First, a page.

Chapter 133

One Last Reunion, October 28, 1961 and a Firetruck and Traditions

There was one more reunion, just one day short of 40 years after the great 1921 victory over Harvard.

On October 28, 1961, during the halftime of a game with old rival Sewanee, the attendees were honored. My father had driven from Paducah for the reunion. I was a junior at Centre and joined him for the game. Because of his stories and introductions through the years, I recognized the Colonels who were there that afternoon. I knew what they had accomplished, much of which was near the very site on which they stood.

There were many photos taken during the 1961 reunion. This one above was taken in the Centre stadium and has 8 who were at the 1921, 6-0 win.  All but George Chinn actually played in the game. Chinn had started in the 1920 Centre-Harvard game and was at Harvard Stadium in 1921 but didn't see any action due to having been injured earlier in the season. 

All nine in this photo played in the 1921 game except George Chinn, explained in the first photo, above. The only missing Colonel who played is Hump Tanner, seen in the first photo. 

It was amazing that 9 of the 16 young men who had gotten into the game during the great win over Harvard, along with George Chinn, substitute Les Combs, and head cheerleader, George Swinebroad, who was the longtime chief auctioneer at the prestigious Keeneland Thoroughbred Sales, were lined up on the playing field.

 George Swinebroad, Centre '23, legendary chief auctioneer at the Kneeneland Thoroughbred Sales, 1944-75.

( See Chapter 41 for additional information about Leslie Combs II. )

They were all now well into their early 60's, but were still ramrod straight, and carried themselves like the athletes they had been.

Of the seven missing, three had died; Red Roberts in the hotel fire, Bo of complications from stomach cancer in 1952 at age 57, and Minos Gordy, who had plans to attend, but died suddenly from a heart attack just two months previously.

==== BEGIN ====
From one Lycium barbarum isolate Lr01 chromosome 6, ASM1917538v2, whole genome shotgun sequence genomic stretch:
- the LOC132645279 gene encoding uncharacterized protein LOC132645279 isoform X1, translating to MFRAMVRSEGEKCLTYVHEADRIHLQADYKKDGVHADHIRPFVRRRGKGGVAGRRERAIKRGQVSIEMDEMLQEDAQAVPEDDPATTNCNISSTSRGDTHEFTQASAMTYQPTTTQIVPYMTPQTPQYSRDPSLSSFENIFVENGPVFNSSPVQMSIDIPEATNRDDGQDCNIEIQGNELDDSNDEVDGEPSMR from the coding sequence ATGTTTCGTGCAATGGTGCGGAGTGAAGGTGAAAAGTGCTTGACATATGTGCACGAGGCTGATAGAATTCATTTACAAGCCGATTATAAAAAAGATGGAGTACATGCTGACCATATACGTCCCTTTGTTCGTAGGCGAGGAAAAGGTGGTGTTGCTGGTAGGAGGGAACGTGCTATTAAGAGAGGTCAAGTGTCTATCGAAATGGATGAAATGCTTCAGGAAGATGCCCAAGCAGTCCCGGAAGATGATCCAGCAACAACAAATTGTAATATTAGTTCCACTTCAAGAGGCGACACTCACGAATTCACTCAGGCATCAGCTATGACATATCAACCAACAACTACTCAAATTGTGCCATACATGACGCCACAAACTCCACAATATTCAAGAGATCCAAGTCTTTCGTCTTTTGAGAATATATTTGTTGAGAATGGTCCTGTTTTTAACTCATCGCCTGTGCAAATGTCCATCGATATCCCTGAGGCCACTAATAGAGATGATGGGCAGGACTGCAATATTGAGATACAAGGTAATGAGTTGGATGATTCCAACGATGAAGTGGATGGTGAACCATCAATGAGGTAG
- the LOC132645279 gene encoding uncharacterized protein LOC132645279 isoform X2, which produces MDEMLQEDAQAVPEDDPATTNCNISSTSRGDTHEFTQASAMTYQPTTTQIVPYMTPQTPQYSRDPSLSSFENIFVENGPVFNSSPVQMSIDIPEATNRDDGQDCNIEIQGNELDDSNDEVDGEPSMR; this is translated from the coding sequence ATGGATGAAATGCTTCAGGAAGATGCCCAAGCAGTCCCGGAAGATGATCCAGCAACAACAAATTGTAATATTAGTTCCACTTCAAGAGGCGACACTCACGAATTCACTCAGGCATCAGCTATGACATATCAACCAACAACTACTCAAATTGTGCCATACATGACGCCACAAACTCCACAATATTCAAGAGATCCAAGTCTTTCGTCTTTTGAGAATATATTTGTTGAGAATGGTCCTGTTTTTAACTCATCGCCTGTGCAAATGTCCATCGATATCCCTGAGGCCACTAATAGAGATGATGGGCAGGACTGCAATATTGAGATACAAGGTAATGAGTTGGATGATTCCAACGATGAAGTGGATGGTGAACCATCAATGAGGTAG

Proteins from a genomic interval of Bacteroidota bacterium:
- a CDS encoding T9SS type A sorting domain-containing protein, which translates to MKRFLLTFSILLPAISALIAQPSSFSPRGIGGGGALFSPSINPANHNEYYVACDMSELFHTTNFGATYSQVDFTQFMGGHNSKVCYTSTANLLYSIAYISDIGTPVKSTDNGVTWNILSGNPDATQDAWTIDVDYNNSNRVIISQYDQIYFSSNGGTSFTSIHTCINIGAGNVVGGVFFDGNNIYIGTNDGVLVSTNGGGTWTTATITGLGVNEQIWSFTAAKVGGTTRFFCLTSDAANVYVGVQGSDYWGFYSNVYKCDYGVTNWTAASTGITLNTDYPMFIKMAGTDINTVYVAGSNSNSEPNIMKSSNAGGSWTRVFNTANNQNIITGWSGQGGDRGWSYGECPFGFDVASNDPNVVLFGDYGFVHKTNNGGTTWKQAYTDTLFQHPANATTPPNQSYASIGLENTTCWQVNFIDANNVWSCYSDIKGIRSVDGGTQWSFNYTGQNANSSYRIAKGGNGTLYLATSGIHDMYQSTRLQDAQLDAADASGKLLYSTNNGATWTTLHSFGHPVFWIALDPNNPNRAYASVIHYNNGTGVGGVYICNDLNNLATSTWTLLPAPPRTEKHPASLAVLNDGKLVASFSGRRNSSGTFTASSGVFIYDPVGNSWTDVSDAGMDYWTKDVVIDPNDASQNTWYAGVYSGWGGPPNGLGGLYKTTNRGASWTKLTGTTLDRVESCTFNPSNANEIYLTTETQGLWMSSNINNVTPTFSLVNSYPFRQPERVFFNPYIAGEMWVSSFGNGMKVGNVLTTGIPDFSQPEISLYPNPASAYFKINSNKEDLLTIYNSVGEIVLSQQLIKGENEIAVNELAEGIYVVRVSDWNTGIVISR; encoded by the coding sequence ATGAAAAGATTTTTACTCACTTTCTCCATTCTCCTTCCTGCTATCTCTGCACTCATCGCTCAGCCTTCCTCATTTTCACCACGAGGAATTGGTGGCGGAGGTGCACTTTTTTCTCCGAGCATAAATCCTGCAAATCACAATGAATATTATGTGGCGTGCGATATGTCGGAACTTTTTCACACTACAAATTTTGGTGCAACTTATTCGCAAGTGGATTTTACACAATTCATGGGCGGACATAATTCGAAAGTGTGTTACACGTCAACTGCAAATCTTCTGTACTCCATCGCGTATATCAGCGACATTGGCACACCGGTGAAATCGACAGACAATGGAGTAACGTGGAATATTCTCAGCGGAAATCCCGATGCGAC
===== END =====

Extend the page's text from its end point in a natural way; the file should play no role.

Bill Shadoan, Frank Rubarth, Buck Jones and Ray Class, the young man who got in on one play, the missed field goal attempt, sent word that for various reasons they couldn't make it to Danville.

Lined up on the turf, with those who saw action during the 1921 game in boldface, were Bill James, Fort Worth, Ben Cregor, Springfield, Kentucky, Richard Gibson, Louisville, Kentucky, Ed Kubale, Fort Smith, Arkansas, George Chinn, Harrodsburg, Kentucky, Les Combs, Lexington, Kentucky, George Swinebroad, Lancaster, Kentucky, Army Armstrong, Fort Smith, Arkansas, Herb Covington, Mayfield, Kentucky, and the three from Owensboro, Hump Tanner, Tom Bartlett and Terry Snowday.

Many of the students in attendance at the 1961 game had seen the C6 HO still painted on the side of a favorite late night destination known as "The Cup," which was a restaurant down West Walnut near the railroad station, a little over a block from Breck Hall. Most only vaguely knew the history behind why the figures were there. 

"The Cup," early 50's, unchanged from where the author attacked many after-party, greasy cheeseburgers from 1959-63. The building is now called Walnut House and houses the Department of Public Safety on the ground floor with student housing on the second.  

The painted score, still visible on the east side of the building for over a century

"Was that the score of some game way back when?" 

"Did it have something to do with Harvard?"

The old-timers in the crowd, especially the many from Danville, knew exactly what C6 HO signified, and they cheered the old Colonels who were smiling and waving to the crowd.

My father spoke to some of my classmates who were at the game with me and explained.

It was when these few were young men, and had believed that they could accomplish anything, anything they could dream. They were known all over the country as the "Wonder Team."

Yes, C6 HO was the score when they beat Harvard. But they did more than just beat Harvard, as wonderful as that was. They provided the inspiration for a generation of young people, that if you can imagine it, and if you are dedicated, you can make your dreams come true. 

That was their greatest accomplishment.

I was here at Centre when the "Wonder Team" played. They lived by a motto that was always on the wall in the locker room.

"Believe. Achieve. Succeed."

They had that great belief, instilled in them by their coaches. They worked hard, dedicated to achieving, to making their dreams come true. And they succeeded not only on the playing field, but throughout their lives.